On Mon, Jul 24, 2017 at 2:20 PM, Claudio Freire <klaussfre...@gmail.com> wrote: > On Mon, Jul 24, 2017 at 2:10 PM, Sokolov Yura > <funny.fal...@postgrespro.ru> wrote: >> On 2017-07-24 19:11, Claudio Freire wrote: >>> I was mostly thinking about something like the attached patch. >>> >>> Simple, unintrusive, and shouldn't cause any noticeable slowdown. >> >> >> Your change is small, clear, and currently useful for huge tables under >> high update load (until "allowing vacuum to use more than 1GB memory" >> is merged). > > In high-bloat conditions, it doesn't take long to accumulate 1GB of > dead tuples (which is about 178M tuples, btw). > > The index scan takes way longer than the heap scan in that case. > >> But it still delays updating fsm until whole first batch of dead tuples >> cleared (ie all indices scanned, and all heap pages cleared), and on such >> huge table it will be hours. > > So, true, it will get delayed considerably. But as you realized, > there's not much point in trying to vacuum the FSM sooner, since it > won't be accurate shortly afterwards anyway. Dead line pointers do use > up a fair bit of space, especially on narrow tables. > > In a particular table I have that exhibits this problem, most of the > time is spent scanning the index. It performs dozens of index scans > before it's done, so it would vacuum the FSM quite often enough, even > if I were to increase the mwm setting n-fold.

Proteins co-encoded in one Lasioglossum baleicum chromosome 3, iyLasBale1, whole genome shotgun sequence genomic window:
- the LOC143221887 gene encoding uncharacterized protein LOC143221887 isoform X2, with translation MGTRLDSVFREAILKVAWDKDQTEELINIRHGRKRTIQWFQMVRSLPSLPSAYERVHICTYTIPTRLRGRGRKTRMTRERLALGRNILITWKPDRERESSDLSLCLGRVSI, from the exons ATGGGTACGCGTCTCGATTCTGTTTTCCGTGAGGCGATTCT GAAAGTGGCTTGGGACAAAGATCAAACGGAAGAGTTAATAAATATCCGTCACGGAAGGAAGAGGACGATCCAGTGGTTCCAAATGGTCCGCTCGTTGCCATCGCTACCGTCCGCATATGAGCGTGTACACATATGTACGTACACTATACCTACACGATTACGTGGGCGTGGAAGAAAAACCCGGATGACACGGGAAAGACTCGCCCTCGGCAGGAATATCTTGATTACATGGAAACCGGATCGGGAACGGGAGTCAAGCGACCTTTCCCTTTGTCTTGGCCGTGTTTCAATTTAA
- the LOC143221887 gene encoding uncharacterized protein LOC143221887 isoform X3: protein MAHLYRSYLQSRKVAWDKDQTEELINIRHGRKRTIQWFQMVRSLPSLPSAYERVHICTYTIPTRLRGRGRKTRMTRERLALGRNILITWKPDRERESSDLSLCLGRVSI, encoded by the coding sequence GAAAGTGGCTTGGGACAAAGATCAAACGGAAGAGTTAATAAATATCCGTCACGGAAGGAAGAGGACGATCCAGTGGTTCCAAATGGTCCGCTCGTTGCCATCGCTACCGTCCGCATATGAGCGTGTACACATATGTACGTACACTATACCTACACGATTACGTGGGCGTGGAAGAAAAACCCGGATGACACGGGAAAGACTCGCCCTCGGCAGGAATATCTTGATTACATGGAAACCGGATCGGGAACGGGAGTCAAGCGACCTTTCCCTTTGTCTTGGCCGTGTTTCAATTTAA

I hate to reply to myself, but I wanted to add: in any case, the case I'm trying to avoid is the case where the FSM *never* gets vacuumed. That's bad. But it may not be the phenomenon you're experiencing in your tests. -- Sent via pgsql-hackers mailing list (firstname.lastname@example.org) To make changes to your subscription: http://www.postgresql.org/mailpref/pgsql-hackers